Asimov’s “The Last Question” on Collective Consciousness and Universal Entropy

Isaac Asimov wrote the short story “The Last Question”  in 1958 about the entropy of the universe, and you should first read the story at this webpage.

To spoil the plot: the story involves humans at different stages into the future asking a supercomputer that collects known data how the threat to human existence posed by the heat death of the universe can be avoided. The computer responds that it has insufficient data. Eventually humans evolve to having immortal bodies and being floating brains in the universe, and then humans evolve to one collective consciousness, instead of separate brains. As the universe ends via entropy, only the supercomputer is left and it tries to resurrect humanity to provide the answer. The crux of the story is in asking what is the point of exploring to colonize other planets, given that all in the universe ends with entropy anyways?

In answer, we must consider the nature of knowledge. How do we come to know things and subsequently to make predictions from the perspective established by the assumptions of that knowledge? The history of the idea of entropy is only two hundred years old, before then it was unknown to humans and they could not have turned such a prediction into a sci-fi short story. The limit of the perspective of scientific facts in 1958 inspired this sci-fi story. Today, there are theoretical ideas such as that we could escape through wormholes into parallel universes identical to our own.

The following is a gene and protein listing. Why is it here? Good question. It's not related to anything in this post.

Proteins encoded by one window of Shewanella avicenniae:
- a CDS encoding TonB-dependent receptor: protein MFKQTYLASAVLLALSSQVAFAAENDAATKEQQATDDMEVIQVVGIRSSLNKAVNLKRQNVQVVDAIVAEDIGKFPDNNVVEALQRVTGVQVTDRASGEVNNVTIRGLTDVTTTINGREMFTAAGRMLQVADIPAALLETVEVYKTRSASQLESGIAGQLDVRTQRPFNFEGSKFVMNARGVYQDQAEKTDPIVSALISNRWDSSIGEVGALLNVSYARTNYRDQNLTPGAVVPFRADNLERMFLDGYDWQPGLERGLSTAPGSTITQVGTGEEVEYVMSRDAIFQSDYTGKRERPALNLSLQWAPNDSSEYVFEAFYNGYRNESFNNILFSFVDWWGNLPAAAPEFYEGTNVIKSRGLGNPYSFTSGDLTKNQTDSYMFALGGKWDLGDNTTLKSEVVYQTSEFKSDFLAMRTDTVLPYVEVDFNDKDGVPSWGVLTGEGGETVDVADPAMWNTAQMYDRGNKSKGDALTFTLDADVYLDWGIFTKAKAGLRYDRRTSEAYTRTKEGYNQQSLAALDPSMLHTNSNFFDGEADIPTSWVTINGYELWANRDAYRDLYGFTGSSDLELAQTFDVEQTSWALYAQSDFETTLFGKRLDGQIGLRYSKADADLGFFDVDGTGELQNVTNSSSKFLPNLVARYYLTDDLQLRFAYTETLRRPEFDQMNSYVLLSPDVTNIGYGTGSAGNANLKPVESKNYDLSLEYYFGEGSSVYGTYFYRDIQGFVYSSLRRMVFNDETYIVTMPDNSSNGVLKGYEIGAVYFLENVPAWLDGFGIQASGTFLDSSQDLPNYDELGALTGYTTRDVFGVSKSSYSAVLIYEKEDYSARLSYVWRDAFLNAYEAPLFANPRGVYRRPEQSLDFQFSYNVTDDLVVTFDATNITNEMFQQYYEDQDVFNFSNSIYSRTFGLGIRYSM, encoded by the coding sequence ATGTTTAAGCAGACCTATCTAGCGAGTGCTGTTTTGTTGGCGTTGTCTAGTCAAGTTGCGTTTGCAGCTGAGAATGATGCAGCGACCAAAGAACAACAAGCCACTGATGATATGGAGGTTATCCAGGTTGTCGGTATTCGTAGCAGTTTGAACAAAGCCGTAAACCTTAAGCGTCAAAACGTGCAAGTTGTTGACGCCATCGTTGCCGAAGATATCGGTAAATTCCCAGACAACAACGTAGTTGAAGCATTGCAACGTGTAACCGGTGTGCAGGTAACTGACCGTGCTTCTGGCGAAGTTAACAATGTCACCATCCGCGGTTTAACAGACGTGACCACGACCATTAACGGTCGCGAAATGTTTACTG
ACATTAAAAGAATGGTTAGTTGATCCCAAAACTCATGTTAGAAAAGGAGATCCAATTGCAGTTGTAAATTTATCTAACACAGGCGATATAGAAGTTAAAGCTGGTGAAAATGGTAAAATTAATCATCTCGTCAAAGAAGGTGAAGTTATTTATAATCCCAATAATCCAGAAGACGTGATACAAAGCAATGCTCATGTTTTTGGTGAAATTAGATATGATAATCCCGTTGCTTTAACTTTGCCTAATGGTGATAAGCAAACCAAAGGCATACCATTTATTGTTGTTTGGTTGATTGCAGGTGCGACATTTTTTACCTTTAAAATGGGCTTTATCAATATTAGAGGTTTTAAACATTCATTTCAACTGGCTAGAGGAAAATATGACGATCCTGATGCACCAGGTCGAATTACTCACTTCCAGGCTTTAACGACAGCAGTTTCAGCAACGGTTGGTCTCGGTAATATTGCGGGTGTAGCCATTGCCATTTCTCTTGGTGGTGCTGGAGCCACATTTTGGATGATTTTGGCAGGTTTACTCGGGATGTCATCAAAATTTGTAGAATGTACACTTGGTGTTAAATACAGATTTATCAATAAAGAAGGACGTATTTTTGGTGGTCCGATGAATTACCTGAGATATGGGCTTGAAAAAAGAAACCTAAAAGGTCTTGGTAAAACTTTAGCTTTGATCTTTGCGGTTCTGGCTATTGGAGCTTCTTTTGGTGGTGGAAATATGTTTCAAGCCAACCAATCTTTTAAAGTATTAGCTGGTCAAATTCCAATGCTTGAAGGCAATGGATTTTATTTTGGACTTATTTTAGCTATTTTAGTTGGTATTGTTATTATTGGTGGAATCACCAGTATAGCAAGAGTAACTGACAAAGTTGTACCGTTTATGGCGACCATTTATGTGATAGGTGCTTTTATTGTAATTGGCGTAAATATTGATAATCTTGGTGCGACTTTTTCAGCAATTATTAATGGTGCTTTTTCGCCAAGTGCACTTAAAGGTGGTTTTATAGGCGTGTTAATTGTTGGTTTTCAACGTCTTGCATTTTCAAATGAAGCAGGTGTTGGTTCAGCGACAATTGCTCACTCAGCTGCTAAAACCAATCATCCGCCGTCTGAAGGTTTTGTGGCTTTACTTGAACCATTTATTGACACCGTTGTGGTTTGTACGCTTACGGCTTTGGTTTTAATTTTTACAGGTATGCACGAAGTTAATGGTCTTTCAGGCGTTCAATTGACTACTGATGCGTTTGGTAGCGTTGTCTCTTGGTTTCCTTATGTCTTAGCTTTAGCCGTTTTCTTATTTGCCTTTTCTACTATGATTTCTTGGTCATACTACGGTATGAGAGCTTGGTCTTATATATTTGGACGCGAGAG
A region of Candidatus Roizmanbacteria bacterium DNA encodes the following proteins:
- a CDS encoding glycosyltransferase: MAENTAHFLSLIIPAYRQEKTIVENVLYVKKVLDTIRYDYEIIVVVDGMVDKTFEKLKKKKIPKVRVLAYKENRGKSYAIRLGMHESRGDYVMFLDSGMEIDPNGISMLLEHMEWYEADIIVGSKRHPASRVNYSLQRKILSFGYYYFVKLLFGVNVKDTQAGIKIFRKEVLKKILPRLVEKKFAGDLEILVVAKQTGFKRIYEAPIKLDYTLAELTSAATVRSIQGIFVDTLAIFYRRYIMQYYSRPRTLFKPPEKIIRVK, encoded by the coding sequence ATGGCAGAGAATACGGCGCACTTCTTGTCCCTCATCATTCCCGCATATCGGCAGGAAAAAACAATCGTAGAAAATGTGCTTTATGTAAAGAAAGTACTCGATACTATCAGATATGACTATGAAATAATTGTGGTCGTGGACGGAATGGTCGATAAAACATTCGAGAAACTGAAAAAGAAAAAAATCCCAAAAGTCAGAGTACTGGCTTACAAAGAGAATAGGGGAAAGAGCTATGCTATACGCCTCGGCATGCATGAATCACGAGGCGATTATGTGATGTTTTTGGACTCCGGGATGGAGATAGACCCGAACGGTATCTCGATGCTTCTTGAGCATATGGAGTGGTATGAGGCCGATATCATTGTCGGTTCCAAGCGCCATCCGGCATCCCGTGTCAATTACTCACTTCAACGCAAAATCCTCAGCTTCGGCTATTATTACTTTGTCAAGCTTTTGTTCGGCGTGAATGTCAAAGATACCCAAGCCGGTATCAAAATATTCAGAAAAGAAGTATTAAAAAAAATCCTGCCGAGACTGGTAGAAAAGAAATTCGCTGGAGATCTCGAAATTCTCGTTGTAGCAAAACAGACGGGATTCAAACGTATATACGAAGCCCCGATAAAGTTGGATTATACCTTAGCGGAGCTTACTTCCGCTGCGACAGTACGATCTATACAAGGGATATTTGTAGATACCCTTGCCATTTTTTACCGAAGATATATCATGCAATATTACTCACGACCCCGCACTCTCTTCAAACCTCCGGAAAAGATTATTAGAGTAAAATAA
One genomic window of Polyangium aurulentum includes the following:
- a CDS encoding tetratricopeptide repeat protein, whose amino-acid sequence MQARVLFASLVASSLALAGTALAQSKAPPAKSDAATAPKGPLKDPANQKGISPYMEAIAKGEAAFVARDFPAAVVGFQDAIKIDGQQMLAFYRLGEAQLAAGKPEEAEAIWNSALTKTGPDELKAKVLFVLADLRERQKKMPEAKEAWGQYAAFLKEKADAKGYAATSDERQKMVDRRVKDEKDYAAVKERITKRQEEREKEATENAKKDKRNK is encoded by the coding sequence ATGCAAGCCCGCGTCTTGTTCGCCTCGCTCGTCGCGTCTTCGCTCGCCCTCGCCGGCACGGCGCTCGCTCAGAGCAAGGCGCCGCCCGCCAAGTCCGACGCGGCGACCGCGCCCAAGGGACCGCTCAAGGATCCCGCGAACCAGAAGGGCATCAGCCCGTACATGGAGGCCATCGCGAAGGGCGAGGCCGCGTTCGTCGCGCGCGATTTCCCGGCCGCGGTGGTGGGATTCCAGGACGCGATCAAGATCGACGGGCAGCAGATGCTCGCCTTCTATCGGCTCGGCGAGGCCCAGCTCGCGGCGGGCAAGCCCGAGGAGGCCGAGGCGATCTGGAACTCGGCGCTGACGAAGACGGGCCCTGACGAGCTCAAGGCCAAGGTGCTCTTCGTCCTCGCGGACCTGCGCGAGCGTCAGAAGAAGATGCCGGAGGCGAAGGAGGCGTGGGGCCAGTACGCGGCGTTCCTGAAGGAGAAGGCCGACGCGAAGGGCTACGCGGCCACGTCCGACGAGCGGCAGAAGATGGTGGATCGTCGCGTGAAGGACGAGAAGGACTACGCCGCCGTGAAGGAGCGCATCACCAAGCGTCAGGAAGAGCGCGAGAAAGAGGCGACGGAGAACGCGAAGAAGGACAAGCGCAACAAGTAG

The bottom line is that no one really knows these highly-theoretical things, and it’s best just to proceed pragmatically and with rational optimism. Imagine if primitive humans decided there is no point to exploring nearby territories or organizing complex social structures, because their generation’s limit of known facts predicted that the sky is a blanket over the Earth and if we go too far we run into the evil blanket god. Too much theory leads to paralysis by analysis; it’s better to accept the inherent fallibility of knowledge and to take actions based on the best currently-available limit of known facts while concurrently expanding that limit of known facts. “Science is always in this draft form and this is most clear at the frontier” (source).

John Horgan. “To Err Is Progress” (Wall Street Journal). July 20, 2011.
Samuel Arbesman. Explain It to Me Again, Computer (Slate.com). Feb. 25, 2013.